It’s probably sexist but to me a “redhead” is a woman. This time, though, the title refers to Mr Ryder, our hero. We open with a chase, and Red soon rides down the fugitive, a lowdown rustler (stuntman and horse trainer Sandy Sanders). But this fellow turns out to be only rustlin’ for food, to feed his little daughter (Spooky Reynolds in her only film), and Red takes pity on him and offers him a job on the Duchess’s Painted Valley spread (no Circle R any more).
This time the Duchess is Marin Sais. She was a singer who appeared in two-reel comedies for Vitagraph. She became a regular on Hoot Gibson oaters and then she married Jack Hoxie. Whatever the attraction, she seemed to specialize in Westerns.
The Fighting Redhead may not have the corniest plot in the business but it’s certainly one of them. It’s the old chestnut of rancher vs. homesteaders. Ruthless cattleman Faro Savage (named for both a card game and a heathen, so he really must be a blackhat) is the bad guy who wants the sodbusters off ‘his’ open-range grazing land.
Mr Savage is played by Jon Hart. After a promising start, Hart’s career trod water a bit and after the war, in the words of the IMDb bio, “he fell into the low-budget Western and serial rut, but served with distinction in many youth-oriented productions.” He had already been a radio-comic strip hero, Jack Armstrong, in a 1947 serial, and the same year as The Fighting Redhead he would become The Lone Ranger on TV for 52 episodes when Clayton Moore and the producers had a slight falling-out. Anyway, he is satisfactory as the bossy swine (with henchmen, obviously) who will (inevitably) get his come-uppance in the last reel.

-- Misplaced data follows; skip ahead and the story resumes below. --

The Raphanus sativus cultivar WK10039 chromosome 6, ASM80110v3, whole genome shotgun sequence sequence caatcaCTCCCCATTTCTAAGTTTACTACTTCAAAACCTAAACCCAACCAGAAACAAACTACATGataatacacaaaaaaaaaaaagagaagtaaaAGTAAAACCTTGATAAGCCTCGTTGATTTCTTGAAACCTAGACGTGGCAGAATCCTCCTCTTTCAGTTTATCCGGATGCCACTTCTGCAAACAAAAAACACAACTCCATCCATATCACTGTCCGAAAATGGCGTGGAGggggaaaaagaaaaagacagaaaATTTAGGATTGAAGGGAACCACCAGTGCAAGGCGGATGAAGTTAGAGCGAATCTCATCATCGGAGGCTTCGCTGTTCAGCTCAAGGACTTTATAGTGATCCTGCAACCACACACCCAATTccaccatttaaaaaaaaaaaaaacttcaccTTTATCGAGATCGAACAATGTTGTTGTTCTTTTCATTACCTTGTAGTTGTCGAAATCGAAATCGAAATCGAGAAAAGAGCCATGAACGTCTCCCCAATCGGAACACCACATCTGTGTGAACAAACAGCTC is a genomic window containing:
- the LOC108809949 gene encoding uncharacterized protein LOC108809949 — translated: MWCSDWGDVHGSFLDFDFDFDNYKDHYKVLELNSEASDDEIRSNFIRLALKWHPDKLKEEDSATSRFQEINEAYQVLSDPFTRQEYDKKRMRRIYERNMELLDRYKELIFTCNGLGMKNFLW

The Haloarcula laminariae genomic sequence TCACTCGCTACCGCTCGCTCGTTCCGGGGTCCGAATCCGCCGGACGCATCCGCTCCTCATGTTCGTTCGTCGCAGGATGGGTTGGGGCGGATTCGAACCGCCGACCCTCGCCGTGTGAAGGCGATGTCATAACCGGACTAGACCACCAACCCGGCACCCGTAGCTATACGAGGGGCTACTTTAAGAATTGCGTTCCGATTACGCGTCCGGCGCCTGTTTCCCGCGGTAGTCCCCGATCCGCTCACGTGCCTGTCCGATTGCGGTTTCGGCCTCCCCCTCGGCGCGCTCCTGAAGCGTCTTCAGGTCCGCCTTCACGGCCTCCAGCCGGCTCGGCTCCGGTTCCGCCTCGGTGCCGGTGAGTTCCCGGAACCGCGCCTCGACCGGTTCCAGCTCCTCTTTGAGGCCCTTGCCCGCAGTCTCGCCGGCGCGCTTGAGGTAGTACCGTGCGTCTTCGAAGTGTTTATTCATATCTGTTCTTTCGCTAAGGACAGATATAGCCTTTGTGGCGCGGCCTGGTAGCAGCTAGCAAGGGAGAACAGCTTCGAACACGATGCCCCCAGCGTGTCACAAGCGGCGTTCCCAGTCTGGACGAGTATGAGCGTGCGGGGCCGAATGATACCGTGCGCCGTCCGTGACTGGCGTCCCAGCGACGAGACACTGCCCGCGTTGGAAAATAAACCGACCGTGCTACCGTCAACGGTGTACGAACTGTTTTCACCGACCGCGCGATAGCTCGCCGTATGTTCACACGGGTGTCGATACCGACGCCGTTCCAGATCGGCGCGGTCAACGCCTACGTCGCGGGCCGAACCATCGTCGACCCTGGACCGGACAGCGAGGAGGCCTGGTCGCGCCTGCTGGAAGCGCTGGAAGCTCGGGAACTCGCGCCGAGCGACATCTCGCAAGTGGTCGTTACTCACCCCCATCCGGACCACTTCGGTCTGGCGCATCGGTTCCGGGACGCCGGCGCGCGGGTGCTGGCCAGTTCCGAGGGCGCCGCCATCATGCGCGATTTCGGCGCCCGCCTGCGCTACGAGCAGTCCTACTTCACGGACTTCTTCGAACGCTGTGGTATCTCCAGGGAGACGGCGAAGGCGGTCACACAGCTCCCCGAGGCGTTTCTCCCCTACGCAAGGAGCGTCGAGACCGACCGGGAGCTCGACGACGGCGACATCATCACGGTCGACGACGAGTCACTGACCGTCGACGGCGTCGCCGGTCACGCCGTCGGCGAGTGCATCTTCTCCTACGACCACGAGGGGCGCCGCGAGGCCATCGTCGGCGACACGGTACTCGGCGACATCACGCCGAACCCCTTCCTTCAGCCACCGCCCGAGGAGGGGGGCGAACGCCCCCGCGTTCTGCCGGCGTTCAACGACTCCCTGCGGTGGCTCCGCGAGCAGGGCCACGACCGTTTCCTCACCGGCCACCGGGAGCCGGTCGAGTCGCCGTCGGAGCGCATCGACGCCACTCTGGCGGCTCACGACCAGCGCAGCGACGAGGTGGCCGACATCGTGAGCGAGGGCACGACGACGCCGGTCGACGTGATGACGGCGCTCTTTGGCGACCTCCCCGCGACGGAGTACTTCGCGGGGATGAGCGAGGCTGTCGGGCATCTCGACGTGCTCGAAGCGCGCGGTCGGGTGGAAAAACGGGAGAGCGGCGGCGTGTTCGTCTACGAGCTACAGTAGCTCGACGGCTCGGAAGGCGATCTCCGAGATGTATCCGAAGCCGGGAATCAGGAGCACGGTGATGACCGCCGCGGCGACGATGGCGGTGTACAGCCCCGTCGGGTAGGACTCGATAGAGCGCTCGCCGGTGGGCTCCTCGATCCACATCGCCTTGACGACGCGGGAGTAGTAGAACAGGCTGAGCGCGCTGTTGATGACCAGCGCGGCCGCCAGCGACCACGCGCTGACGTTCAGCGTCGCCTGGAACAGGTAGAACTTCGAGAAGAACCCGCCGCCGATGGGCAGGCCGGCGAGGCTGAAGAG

Savage’s first target is decent settler O’Connor (Forrest Taylor, literally hundreds of Westerns to his credit, from the lead in a 1916 silent to a Bonanza episode of 1962, so respect, dudes), who sets his jaw and tries to run Savage and his henches off, but he needs the help of his tomboy daughter Sheila (Western regular Peggy Stewart) to do that. She is pretty darn handy with a six-gun. In fact she shoots Savage’s hat off. Savage goes off saying Grrr, you’ll pay for that, etc, you know how they do, and so O’Connor sends a telegram asking for the help of his old pal Red Ryder.
It was all done up at Iverson Ranch and quite nice from that aspect but it’s in Cinecolor, a process that didn’t last well, and everything is highly green. Red Ryder has green hair. They even ride green horses.
Savage and Red go back. “He and I have had dealings before,” snarls the badman. They used to be Texas Rangers together but they went their different ways. Now Savage says, “I’ll get even with Ryder if it’s the last thing I do!” Yes, I’m afraid the script is that clunky.
This time Don Reynolds, 12, is Little Beaver, billed as ‘Little Brown Jug’, which you probably wouldn’t get away with these days. He only died last year. And this time Red gets a
comic old-timer sidekick too (they were kinda de rigueur in the West), Buckskin, played by ‘comic-old-timer’ specialist Emmett Lynn. He appeared in countless Westerns. If you needed a grubby old prospector or a seedy barfly or bearded old-timer, Emmett was your man. In fact he had sidekicked Bill Elliott as Red but didn’t seem to notice Red had changed.
There’s a Savage vs. Red fight at the end. You’ll be amazed at who wins.
The old-timer has the last laugh.
Well, don’t expect greatness. But I guess it’s not that much worse than a million other low-budget juvenile oaters of the time.
We’ll have a look at another Bannon Red Ryder picture at some point. But that will probably be enough.
A few Bannon bits: His son Jack was a regular on the Lou Grant series, and very effective. His wife was Bea Benadaret, who played on many comedies shows notably with George Burns and Gracie Allen. Finally, Bannon's best movie moment(s) came playing opposite Dick Powell in Johnny O'clock. A helluva terrific picture. I don't believe he was a bad Red Ryder, but the four films certainly were.